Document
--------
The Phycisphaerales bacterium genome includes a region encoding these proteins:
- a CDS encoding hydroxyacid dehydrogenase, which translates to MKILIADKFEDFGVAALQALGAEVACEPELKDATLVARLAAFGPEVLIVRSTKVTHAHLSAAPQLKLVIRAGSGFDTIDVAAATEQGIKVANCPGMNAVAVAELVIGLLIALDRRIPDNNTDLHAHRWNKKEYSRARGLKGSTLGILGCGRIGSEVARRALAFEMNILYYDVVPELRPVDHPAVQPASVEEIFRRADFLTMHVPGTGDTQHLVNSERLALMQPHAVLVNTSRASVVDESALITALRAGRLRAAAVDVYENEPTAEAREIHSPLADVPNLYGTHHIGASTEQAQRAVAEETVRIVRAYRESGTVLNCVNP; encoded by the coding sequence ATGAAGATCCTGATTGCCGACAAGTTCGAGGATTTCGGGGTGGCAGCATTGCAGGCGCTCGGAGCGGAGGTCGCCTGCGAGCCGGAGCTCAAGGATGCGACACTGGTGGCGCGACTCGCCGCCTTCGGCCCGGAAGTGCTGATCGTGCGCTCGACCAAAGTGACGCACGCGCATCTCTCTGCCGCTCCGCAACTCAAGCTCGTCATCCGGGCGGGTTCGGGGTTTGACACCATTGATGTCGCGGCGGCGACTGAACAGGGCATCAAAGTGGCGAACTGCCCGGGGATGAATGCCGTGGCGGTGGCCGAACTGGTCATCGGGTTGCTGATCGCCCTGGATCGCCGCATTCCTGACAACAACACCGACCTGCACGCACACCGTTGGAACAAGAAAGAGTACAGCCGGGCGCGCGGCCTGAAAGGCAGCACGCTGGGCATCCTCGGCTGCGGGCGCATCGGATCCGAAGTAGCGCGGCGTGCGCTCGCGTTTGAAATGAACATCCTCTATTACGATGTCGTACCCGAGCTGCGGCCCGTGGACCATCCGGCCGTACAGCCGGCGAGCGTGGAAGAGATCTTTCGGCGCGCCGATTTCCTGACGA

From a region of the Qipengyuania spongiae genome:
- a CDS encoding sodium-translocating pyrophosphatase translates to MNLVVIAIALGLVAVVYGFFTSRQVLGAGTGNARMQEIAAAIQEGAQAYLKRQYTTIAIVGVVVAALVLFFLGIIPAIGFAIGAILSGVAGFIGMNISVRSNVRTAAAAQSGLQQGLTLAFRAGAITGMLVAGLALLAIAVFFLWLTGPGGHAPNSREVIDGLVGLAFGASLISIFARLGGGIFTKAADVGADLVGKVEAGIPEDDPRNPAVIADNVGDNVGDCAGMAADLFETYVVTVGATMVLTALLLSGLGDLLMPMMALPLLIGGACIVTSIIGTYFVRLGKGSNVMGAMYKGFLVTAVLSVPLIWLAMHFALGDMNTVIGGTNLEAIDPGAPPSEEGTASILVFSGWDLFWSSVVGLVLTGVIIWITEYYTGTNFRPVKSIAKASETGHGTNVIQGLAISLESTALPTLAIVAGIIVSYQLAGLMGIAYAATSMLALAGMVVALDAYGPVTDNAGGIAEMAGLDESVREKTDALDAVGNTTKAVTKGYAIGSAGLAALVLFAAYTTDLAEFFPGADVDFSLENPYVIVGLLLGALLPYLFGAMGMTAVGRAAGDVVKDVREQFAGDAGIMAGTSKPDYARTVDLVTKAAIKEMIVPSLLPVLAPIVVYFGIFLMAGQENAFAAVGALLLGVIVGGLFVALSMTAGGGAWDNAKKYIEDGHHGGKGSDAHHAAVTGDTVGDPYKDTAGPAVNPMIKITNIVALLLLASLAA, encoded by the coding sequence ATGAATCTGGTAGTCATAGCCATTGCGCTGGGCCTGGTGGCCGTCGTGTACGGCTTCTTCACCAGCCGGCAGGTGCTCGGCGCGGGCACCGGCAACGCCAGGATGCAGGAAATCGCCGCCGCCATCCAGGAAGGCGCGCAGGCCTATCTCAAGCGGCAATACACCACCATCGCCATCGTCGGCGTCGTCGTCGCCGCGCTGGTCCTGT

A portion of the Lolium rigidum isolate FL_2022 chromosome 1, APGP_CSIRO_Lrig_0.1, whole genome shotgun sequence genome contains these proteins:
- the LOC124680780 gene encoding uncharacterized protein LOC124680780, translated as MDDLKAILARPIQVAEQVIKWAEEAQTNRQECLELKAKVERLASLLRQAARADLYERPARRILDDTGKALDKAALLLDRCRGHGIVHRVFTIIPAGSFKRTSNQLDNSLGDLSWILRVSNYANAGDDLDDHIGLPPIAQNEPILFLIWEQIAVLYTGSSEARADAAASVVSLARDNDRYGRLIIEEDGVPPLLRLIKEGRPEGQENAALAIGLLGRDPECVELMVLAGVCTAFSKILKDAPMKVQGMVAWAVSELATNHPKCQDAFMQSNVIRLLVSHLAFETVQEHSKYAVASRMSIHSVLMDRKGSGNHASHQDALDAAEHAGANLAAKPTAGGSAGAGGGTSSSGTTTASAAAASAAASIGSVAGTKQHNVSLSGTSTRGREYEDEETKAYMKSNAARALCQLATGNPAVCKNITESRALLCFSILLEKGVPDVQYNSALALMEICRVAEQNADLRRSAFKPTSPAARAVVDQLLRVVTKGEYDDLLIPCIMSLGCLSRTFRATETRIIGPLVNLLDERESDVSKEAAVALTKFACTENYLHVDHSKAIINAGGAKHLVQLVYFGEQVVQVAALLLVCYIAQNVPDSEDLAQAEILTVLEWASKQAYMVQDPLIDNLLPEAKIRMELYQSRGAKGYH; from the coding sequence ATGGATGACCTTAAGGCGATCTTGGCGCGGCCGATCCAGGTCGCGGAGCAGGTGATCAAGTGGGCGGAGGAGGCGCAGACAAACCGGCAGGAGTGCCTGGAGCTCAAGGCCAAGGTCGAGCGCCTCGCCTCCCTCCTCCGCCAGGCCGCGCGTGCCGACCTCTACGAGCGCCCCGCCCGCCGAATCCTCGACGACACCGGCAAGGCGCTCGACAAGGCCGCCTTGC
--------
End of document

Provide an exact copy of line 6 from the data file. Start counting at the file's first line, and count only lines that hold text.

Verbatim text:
- the LOC124680780 gene encoding uncharacterized protein LOC124680780, translated as MDDLKAILARPIQVAEQVIKWAEEAQTNRQECLELKAKVERLASLLRQAARADLYERPARRILDDTGKALDKAALLLDRCRGHGIVHRVFTIIPAGSFKRTSNQLDNSLGDLSWILRVSNYANAGDDLDDHIGLPPIAQNEPILFLIWEQIAVLYTGSSEARADAAASVVSLARDNDRYGRLIIEEDGVPPLLRLIKEGRPEGQENAALAIGLLGRDPECVELMVLAGVCTAFSKILKDAPMKVQGMVAWAVSELATNHPKCQDAFMQSNVIRLLVSHLAFETVQEHSKYAVASRMSIHSVLMDRKGSGNHASHQDALDAAEHAGANLAAKPTAGGSAGAGGGTSSSGTTTASAAAASAAASIGSVAGTKQHNVSLSGTSTRGREYEDEETKAYMKSNAARALCQLATGNPAVCKNITESRALLCFSILLEKGVPDVQYNSALALMEICRVAEQNADLRRSAFKPTSPAARAVVDQLLRVVTKGEYDDLLIPCIMSLGCLSRTFRATETRIIGPLVNLLDERESDVSKEAAVALTKFACTENYLHVDHSKAIINAGGAKHLVQLVYFGEQVVQVAALLLVCYIAQNVPDSEDLAQAEILTVLEWASKQAYMVQDPLIDNLLPEAKIRMELYQSRGAKGYH; from the coding sequence ATGGATGACCTTAAGGCGATCTTGGCGCGGCCGATCCAGGTCGCGGAGCAGGTGATCAAGTGGGCGGAGGAGGCGCAGACAAACCGGCAGGAGTGCCTGGAGCTCAAGGCCAAGGTCGAGCGCCTCGCCTCCCTCCTCCGCCAGGCCGCGCGTGCCGACCTCTACGAGCGCCCCGCCCGCCGAATCCTCGACGACACCGGCAAGGCGCTCGACAAGGCCGCCTTGC